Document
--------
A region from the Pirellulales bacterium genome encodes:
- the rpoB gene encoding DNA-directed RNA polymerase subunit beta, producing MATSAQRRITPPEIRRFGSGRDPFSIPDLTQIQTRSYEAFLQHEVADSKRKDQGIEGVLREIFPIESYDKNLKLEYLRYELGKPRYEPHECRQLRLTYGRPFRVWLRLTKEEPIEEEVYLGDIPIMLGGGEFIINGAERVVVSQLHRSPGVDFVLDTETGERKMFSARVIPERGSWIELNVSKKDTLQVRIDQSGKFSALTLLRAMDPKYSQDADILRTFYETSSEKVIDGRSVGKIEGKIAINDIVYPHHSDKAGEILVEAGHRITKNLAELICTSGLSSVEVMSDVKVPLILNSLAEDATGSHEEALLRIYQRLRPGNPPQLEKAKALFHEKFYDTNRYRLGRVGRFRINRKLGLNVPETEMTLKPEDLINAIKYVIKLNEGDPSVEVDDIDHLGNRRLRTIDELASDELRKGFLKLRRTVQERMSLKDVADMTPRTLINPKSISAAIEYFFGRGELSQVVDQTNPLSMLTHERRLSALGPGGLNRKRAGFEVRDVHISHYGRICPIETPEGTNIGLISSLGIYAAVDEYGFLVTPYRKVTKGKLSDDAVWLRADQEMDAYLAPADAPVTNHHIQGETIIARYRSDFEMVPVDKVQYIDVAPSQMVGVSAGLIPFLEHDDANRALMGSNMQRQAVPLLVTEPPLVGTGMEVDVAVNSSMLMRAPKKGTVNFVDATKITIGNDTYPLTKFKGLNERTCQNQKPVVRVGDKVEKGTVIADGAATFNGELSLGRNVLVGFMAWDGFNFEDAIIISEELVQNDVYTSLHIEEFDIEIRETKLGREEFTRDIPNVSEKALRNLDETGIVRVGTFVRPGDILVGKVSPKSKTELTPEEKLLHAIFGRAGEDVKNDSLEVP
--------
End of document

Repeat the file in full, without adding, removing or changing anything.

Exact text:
A region from the Pirellulales bacterium genome encodes:
- the rpoB gene encoding DNA-directed RNA polymerase subunit beta, producing MATSAQRRITPPEIRRFGSGRDPFSIPDLTQIQTRSYEAFLQHEVADSKRKDQGIEGVLREIFPIESYDKNLKLEYLRYELGKPRYEPHECRQLRLTYGRPFRVWLRLTKEEPIEEEVYLGDIPIMLGGGEFIINGAERVVVSQLHRSPGVDFVLDTETGERKMFSARVIPERGSWIELNVSKKDTLQVRIDQSGKFSALTLLRAMDPKYSQDADILRTFYETSSEKVIDGRSVGKIEGKIAINDIVYPHHSDKAGEILVEAGHRITKNLAELICTSGLSSVEVMSDVKVPLILNSLAEDATGSHEEALLRIYQRLRPGNPPQLEKAKALFHEKFYDTNRYRLGRVGRFRINRKLGLNVPETEMTLKPEDLINAIKYVIKLNEGDPSVEVDDIDHLGNRRLRTIDELASDELRKGFLKLRRTVQERMSLKDVADMTPRTLINPKSISAAIEYFFGRGELSQVVDQTNPLSMLTHERRLSALGPGGLNRKRAGFEVRDVHISHYGRICPIETPEGTNIGLISSLGIYAAVDEYGFLVTPYRKVTKGKLSDDAVWLRADQEMDAYLAPADAPVTNHHIQGETIIARYRSDFEMVPVDKVQYIDVAPSQMVGVSAGLIPFLEHDDANRALMGSNMQRQAVPLLVTEPPLVGTGMEVDVAVNSSMLMRAPKKGTVNFVDATKITIGNDTYPLTKFKGLNERTCQNQKPVVRVGDKVEKGTVIADGAATFNGELSLGRNVLVGFMAWDGFNFEDAIIISEELVQNDVYTSLHIEEFDIEIRETKLGREEFTRDIPNVSEKALRNLDETGIVRVGTFVRPGDILVGKVSPKSKTELTPEEKLLHAIFGRAGEDVKNDSLEVP